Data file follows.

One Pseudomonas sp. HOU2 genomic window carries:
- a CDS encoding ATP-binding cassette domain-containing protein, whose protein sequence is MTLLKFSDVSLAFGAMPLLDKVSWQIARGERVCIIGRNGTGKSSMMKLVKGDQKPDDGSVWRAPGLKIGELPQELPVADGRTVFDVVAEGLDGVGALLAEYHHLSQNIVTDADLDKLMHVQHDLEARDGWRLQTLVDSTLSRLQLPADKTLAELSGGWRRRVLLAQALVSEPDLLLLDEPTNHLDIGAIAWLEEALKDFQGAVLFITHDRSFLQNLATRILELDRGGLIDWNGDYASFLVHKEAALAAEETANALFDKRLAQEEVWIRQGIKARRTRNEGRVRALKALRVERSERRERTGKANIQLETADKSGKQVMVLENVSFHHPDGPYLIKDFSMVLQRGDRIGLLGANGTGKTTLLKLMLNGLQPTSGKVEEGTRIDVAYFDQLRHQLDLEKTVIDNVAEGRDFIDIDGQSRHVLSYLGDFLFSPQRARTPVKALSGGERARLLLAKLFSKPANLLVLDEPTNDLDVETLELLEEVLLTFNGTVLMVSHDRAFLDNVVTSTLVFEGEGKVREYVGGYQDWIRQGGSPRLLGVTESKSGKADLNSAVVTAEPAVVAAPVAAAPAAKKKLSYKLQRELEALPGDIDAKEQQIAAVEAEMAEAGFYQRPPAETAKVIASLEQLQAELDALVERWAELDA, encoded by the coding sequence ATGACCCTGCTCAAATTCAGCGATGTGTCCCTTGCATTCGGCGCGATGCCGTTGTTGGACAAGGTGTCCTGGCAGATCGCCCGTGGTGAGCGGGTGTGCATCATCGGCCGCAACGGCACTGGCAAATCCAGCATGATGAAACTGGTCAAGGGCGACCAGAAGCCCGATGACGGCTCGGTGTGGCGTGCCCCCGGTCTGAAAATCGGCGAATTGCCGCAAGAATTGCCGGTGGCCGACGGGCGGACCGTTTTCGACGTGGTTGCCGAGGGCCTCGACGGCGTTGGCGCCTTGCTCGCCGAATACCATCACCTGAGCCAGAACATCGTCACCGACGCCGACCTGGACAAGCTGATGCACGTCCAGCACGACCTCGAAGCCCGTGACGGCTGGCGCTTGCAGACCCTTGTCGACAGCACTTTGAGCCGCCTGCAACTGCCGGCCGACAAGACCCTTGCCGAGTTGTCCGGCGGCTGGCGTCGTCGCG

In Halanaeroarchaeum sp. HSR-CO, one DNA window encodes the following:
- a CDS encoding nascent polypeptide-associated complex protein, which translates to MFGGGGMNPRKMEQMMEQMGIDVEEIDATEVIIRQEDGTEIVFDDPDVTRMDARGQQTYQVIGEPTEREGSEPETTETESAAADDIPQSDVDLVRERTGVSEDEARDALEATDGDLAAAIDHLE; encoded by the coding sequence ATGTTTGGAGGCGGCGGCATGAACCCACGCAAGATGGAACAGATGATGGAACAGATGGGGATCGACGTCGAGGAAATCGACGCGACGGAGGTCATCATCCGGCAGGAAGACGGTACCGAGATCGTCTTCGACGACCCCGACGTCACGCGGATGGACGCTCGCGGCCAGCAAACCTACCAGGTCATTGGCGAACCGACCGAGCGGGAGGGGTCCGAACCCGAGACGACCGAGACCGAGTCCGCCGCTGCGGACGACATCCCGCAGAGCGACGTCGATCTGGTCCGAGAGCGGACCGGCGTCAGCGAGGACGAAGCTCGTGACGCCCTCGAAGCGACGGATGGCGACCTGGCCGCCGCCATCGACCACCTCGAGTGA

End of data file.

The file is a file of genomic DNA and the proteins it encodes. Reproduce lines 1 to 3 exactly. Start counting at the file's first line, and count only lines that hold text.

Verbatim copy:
One Pseudomonas sp. HOU2 genomic window carries:
- a CDS encoding ATP-binding cassette domain-containing protein, whose protein sequence is MTLLKFSDVSLAFGAMPLLDKVSWQIARGERVCIIGRNGTGKSSMMKLVKGDQKPDDGSVWRAPGLKIGELPQELPVADGRTVFDVVAEGLDGVGALLAEYHHLSQNIVTDADLDKLMHVQHDLEARDGWRLQTLVDSTLSRLQLPADKTLAELSGGWRRRVLLAQALVSEPDLLLLDEPTNHLDIGAIAWLEEALKDFQGAVLFITHDRSFLQNLATRILELDRGGLIDWNGDYASFLVHKEAALAAEETANALFDKRLAQEEVWIRQGIKARRTRNEGRVRALKALRVERSERRERTGKANIQLETADKSGKQVMVLENVSFHHPDGPYLIKDFSMVLQRGDRIGLLGANGTGKTTLLKLMLNGLQPTSGKVEEGTRIDVAYFDQLRHQLDLEKTVIDNVAEGRDFIDIDGQSRHVLSYLGDFLFSPQRARTPVKALSGGERARLLLAKLFSKPANLLVLDEPTNDLDVETLELLEEVLLTFNGTVLMVSHDRAFLDNVVTSTLVFEGEGKVREYVGGYQDWIRQGGSPRLLGVTESKSGKADLNSAVVTAEPAVVAAPVAAAPAAKKKLSYKLQRELEALPGDIDAKEQQIAAVEAEMAEAGFYQRPPAETAKVIASLEQLQAELDALVERWAELDA, encoded by the coding sequence ATGACCCTGCTCAAATTCAGCGATGTGTCCCTTGCATTCGGCGCGATGCCGTTGTTGGACAAGGTGTCCTGGCAGATCGCCCGTGGTGAGCGGGTGTGCATCATCGGCCGCAACGGCACTGGCAAATCCAGCATGATGAAACTGGTCAAGGGCGACCAGAAGCCCGATGACGGCTCGGTGTGGCGTGCCCCCGGTCTGAAAATCGGCGAATTGCCGCAAGAATTGCCGGTGGCCGACGGGCGGACCGTTTTCGACGTGGTTGCCGAGGGCCTCGACGGCGTTGGCGCCTTGCTCGCCGAATACCATCACCTGAGCCAGAACATCGTCACCGACGCCGACCTGGACAAGCTGATGCACGTCCAGCACGACCTCGAAGCCCGTGACGGCTGGCGCTTGCAGACCCTTGTCGACAGCACTTTGAGCCGCCTGCAACTGCCGGCCGACAAGACCCTTGCCGAGTTGTCCGGCGGCTGGCGTCGTCGCG

In Halanaeroarchaeum sp. HSR-CO, one DNA window encodes the following: